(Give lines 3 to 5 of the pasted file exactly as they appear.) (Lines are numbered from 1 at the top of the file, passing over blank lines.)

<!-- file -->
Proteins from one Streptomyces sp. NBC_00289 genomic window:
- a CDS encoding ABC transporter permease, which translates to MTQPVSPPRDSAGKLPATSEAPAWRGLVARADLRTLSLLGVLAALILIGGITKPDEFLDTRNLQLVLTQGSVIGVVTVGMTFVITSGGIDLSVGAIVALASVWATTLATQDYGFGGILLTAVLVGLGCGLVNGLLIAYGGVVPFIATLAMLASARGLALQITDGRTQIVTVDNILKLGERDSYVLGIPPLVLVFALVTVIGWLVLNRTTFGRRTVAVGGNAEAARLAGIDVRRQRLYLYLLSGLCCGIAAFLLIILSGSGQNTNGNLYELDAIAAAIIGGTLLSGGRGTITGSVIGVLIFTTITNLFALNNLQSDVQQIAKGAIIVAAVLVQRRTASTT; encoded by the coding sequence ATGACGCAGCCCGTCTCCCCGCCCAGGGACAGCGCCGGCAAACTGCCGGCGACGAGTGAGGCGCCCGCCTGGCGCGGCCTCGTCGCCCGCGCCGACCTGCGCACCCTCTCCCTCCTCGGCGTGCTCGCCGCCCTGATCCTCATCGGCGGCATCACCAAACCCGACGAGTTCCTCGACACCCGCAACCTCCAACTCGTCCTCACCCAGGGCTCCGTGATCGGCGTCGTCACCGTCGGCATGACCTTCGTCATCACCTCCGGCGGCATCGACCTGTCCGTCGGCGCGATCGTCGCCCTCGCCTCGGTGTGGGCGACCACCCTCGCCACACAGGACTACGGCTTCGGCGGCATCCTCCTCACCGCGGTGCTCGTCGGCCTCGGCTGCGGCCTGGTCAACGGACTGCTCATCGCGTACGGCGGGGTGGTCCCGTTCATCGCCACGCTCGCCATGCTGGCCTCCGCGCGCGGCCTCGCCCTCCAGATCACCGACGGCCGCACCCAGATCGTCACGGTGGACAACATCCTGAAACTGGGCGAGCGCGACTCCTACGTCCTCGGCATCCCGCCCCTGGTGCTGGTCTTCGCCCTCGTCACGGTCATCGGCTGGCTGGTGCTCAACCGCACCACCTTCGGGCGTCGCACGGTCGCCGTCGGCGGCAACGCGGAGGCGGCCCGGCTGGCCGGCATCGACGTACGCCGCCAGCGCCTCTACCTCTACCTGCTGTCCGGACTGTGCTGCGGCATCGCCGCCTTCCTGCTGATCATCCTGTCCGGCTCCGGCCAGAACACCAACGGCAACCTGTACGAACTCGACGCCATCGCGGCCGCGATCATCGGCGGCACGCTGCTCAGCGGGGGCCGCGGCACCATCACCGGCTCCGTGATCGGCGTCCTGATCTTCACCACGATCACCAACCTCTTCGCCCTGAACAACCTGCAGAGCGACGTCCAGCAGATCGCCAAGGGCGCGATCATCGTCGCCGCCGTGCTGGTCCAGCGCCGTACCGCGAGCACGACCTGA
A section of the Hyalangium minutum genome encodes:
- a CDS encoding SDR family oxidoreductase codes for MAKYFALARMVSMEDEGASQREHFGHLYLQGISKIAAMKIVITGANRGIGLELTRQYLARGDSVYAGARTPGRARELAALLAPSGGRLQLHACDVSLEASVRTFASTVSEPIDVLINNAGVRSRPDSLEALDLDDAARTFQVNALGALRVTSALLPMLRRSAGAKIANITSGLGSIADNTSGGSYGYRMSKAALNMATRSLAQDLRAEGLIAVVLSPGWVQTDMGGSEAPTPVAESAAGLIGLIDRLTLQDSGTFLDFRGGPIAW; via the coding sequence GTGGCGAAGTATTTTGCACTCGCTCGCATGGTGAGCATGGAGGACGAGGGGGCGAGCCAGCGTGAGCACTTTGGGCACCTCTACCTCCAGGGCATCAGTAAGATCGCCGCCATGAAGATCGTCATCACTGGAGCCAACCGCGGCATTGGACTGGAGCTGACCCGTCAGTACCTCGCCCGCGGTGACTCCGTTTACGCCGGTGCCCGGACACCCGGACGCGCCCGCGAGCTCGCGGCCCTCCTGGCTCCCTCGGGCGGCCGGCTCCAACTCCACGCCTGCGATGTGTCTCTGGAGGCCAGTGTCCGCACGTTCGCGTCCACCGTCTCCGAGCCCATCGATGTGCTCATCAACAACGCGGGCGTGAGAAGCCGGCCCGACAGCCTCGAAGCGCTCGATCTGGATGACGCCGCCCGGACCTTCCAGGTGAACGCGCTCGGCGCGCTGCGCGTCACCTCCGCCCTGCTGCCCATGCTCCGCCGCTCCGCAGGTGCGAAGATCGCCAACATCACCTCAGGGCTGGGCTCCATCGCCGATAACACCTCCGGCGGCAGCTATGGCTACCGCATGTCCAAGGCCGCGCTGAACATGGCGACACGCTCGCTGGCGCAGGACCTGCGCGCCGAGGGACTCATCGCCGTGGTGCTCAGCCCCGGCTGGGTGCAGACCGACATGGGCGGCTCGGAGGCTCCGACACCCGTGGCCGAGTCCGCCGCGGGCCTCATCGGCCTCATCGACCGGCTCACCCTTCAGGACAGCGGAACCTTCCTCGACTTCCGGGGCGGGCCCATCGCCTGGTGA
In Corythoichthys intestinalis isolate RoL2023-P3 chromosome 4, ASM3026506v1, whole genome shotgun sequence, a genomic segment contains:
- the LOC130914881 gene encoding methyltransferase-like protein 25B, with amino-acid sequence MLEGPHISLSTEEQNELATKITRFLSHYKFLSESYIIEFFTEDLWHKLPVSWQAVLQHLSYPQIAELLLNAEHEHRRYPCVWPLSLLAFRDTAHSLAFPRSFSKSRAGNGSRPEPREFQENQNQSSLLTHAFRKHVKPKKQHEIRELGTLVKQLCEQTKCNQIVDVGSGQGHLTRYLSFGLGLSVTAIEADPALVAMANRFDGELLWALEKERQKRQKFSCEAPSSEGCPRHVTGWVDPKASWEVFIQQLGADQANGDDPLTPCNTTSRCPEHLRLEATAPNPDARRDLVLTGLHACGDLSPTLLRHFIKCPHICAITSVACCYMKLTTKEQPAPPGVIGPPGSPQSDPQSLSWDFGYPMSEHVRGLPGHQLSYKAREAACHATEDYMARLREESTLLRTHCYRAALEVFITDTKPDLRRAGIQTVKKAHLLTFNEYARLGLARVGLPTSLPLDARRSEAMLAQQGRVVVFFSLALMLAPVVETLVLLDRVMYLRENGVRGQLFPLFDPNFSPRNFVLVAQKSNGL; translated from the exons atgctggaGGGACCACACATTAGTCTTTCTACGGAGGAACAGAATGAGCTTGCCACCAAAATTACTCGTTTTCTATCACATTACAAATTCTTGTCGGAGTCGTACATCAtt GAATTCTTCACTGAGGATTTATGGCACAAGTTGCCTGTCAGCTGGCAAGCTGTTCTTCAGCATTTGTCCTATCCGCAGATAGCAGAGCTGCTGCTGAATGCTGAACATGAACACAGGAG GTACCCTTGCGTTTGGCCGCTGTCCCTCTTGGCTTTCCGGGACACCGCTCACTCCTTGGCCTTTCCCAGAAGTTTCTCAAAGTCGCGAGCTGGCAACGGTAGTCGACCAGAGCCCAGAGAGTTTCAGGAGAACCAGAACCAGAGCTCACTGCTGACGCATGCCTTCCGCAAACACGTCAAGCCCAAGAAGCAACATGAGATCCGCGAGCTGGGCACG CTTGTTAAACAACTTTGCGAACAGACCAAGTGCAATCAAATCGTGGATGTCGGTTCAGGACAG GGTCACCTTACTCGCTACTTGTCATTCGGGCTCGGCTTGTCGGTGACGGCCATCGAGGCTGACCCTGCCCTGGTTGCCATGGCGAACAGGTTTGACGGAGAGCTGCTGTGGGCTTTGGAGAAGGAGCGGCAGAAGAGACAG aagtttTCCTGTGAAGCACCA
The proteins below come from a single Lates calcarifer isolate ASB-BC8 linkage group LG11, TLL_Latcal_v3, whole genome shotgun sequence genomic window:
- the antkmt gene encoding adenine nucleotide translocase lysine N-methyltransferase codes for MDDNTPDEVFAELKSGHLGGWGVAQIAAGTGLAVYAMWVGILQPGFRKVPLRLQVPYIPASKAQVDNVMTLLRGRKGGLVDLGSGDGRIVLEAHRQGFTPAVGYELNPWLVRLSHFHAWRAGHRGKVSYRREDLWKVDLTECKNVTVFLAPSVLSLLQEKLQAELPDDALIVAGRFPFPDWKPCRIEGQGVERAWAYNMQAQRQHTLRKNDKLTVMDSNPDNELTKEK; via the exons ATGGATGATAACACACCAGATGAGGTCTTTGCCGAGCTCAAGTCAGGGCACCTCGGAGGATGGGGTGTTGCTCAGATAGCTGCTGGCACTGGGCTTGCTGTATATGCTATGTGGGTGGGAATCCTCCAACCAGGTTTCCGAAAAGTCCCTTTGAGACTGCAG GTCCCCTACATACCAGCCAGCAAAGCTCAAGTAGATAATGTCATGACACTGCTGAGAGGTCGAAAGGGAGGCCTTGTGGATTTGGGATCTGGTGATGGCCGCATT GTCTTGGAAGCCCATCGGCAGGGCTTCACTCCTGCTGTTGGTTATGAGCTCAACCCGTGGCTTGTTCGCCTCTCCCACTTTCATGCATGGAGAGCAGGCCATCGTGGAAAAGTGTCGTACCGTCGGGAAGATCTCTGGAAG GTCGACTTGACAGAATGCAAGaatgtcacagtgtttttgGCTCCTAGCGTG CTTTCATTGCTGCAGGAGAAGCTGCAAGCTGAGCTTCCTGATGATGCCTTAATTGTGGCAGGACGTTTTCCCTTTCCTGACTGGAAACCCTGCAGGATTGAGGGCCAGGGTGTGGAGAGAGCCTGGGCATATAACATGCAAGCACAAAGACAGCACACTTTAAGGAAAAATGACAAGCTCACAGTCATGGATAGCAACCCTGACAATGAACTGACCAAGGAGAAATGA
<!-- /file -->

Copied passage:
A section of the Hyalangium minutum genome encodes:
- a CDS encoding SDR family oxidoreductase codes for MAKYFALARMVSMEDEGASQREHFGHLYLQGISKIAAMKIVITGANRGIGLELTRQYLARGDSVYAGARTPGRARELAALLAPSGGRLQLHACDVSLEASVRTFASTVSEPIDVLINNAGVRSRPDSLEALDLDDAARTFQVNALGALRVTSALLPMLRRSAGAKIANITSGLGSIADNTSGGSYGYRMSKAALNMATRSLAQDLRAEGLIAVVLSPGWVQTDMGGSEAPTPVAESAAGLIGLIDRLTLQDSGTFLDFRGGPIAW; via the coding sequence GTGGCGAAGTATTTTGCACTCGCTCGCATGGTGAGCATGGAGGACGAGGGGGCGAGCCAGCGTGAGCACTTTGGGCACCTCTACCTCCAGGGCATCAGTAAGATCGCCGCCATGAAGATCGTCATCACTGGAGCCAACCGCGGCATTGGACTGGAGCTGACCCGTCAGTACCTCGCCCGCGGTGACTCCGTTTACGCCGGTGCCCGGACACCCGGACGCGCCCGCGAGCTCGCGGCCCTCCTGGCTCCCTCGGGCGGCCGGCTCCAACTCCACGCCTGCGATGTGTCTCTGGAGGCCAGTGTCCGCACGTTCGCGTCCACCGTCTCCGAGCCCATCGATGTGCTCATCAACAACGCGGGCGTGAGAAGCCGGCCCGACAGCCTCGAAGCGCTCGATCTGGATGACGCCGCCCGGACCTTCCAGGTGAACGCGCTCGGCGCGCTGCGCGTCACCTCCGCCCTGCTGCCCATGCTCCGCCGCTCCGCAGGTGCGAAGATCGCCAACATCACCTCAGGGCTGGGCTCCATCGCCGATAACACCTCCGGCGGCAGCTATGGCTACCGCATGTCCAAGGCCGCGCTGAACATGGCGACACGCTCGCTGGCGCAGGACCTGCGCGCCGAGGGACTCATCGCCGTGGTGCTCAGCCCCGGCTGGGTGCAGACCGACATGGGCGGCTCGGAGGCTCCGACACCCGTGGCCGAGTCCGCCGCGGGCCTCATCGGCCTCATCGACCGGCTCACCCTTCAGGACAGCGGAACCTTCCTCGACTTCCGGGGCGGGCCCATCGCCTGGTGA
In Corythoichthys intestinalis isolate RoL2023-P3 chromosome 4, ASM3026506v1, whole genome shotgun sequence, a genomic segment contains: